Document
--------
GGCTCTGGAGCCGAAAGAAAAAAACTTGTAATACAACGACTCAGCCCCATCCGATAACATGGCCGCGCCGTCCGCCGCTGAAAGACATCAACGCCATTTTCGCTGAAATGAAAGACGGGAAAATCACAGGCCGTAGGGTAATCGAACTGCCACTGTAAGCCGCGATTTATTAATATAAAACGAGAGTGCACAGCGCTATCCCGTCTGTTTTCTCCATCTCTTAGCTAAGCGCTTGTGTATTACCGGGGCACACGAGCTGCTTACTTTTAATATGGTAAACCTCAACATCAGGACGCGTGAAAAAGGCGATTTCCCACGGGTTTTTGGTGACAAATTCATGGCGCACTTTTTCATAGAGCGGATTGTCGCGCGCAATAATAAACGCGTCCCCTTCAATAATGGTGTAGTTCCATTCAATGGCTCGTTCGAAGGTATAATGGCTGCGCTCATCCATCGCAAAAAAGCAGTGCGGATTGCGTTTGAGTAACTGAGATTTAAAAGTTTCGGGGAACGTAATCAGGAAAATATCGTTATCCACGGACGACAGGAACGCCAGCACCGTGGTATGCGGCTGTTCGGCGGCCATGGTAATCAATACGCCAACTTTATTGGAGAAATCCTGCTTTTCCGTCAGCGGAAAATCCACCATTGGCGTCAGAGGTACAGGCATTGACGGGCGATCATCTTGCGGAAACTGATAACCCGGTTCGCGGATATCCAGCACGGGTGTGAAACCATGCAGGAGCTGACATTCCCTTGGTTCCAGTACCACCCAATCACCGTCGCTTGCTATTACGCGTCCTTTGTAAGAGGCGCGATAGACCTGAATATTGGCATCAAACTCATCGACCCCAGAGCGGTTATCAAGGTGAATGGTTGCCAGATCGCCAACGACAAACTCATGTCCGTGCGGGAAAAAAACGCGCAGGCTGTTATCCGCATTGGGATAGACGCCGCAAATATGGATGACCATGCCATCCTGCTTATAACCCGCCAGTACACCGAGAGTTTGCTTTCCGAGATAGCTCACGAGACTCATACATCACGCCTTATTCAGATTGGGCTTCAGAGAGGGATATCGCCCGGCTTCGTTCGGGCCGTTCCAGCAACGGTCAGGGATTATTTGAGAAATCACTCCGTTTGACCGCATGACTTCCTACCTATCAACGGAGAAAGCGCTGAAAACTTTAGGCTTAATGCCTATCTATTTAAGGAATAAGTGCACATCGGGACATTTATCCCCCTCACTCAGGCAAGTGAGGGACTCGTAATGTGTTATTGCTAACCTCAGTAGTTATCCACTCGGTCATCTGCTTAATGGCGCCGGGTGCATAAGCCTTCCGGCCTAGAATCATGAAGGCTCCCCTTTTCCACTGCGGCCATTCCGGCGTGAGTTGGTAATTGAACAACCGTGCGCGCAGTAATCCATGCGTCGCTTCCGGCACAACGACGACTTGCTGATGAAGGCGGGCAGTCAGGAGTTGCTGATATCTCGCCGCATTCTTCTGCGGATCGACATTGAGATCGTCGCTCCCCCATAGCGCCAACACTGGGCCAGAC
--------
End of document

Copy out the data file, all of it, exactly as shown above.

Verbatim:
GGCTCTGGAGCCGAAAGAAAAAAACTTGTAATACAACGACTCAGCCCCATCCGATAACATGGCCGCGCCGTCCGCCGCTGAAAGACATCAACGCCATTTTCGCTGAAATGAAAGACGGGAAAATCACAGGCCGTAGGGTAATCGAACTGCCACTGTAAGCCGCGATTTATTAATATAAAACGAGAGTGCACAGCGCTATCCCGTCTGTTTTCTCCATCTCTTAGCTAAGCGCTTGTGTATTACCGGGGCACACGAGCTGCTTACTTTTAATATGGTAAACCTCAACATCAGGACGCGTGAAAAAGGCGATTTCCCACGGGTTTTTGGTGACAAATTCATGGCGCACTTTTTCATAGAGCGGATTGTCGCGCGCAATAATAAACGCGTCCCCTTCAATAATGGTGTAGTTCCATTCAATGGCTCGTTCGAAGGTATAATGGCTGCGCTCATCCATCGCAAAAAAGCAGTGCGGATTGCGTTTGAGTAACTGAGATTTAAAAGTTTCGGGGAACGTAATCAGGAAAATATCGTTATCCACGGACGACAGGAACGCCAGCACCGTGGTATGCGGCTGTTCGGCGGCCATGGTAATCAATACGCCAACTTTATTGGAGAAATCCTGCTTTTCCGTCAGCGGAAAATCCACCATTGGCGTCAGAGGTACAGGCATTGACGGGCGATCATCTTGCGGAAACTGATAACCCGGTTCGCGGATATCCAGCACGGGTGTGAAACCATGCAGGAGCTGACATTCCCTTGGTTCCAGTACCACCCAATCACCGTCGCTTGCTATTACGCGTCCTTTGTAAGAGGCGCGATAGACCTGAATATTGGCATCAAACTCATCGACCCCAGAGCGGTTATCAAGGTGAATGGTTGCCAGATCGCCAACGACAAACTCATGTCCGTGCGGGAAAAAAACGCGCAGGCTGTTATCCGCATTGGGATAGACGCCGCAAATATGGATGACCATGCCATCCTGCTTATAACCCGCCAGTACACCGAGAGTTTGCTTTCCGAGATAGCTCACGAGACTCATACATCACGCCTTATTCAGATTGGGCTTCAGAGAGGGATATCGCCCGGCTTCGTTCGGGCCGTTCCAGCAACGGTCAGGGATTATTTGAGAAATCACTCCGTTTGACCGCATGACTTCCTACCTATCAACGGAGAAAGCGCTGAAAACTTTAGGCTTAATGCCTATCTATTTAAGGAATAAGTGCACATCGGGACATTTATCCCCCTCACTCAGGCAAGTGAGGGACTCGTAATGTGTTATTGCTAACCTCAGTAGTTATCCACTCGGTCATCTGCTTAATGGCGCCGGGTGCATAAGCCTTCCGGCCTAGAATCATGAAGGCTCCCCTTTTCCACTGCGGCCATTCCGGCGTGAGTTGGTAATTGAACAACCGTGCGCGCAGTAATCCATGCGTCGCTTCCGGCACAACGACGACTTGCTGATGAAGGCGGGCAGTCAGGAGTTGCTGATATCTCGCCGCATTCTTCTGCGGATCGACATTGAGATCGTCGCTCCCCCATAGCGCCAACACTGGGCCAGAC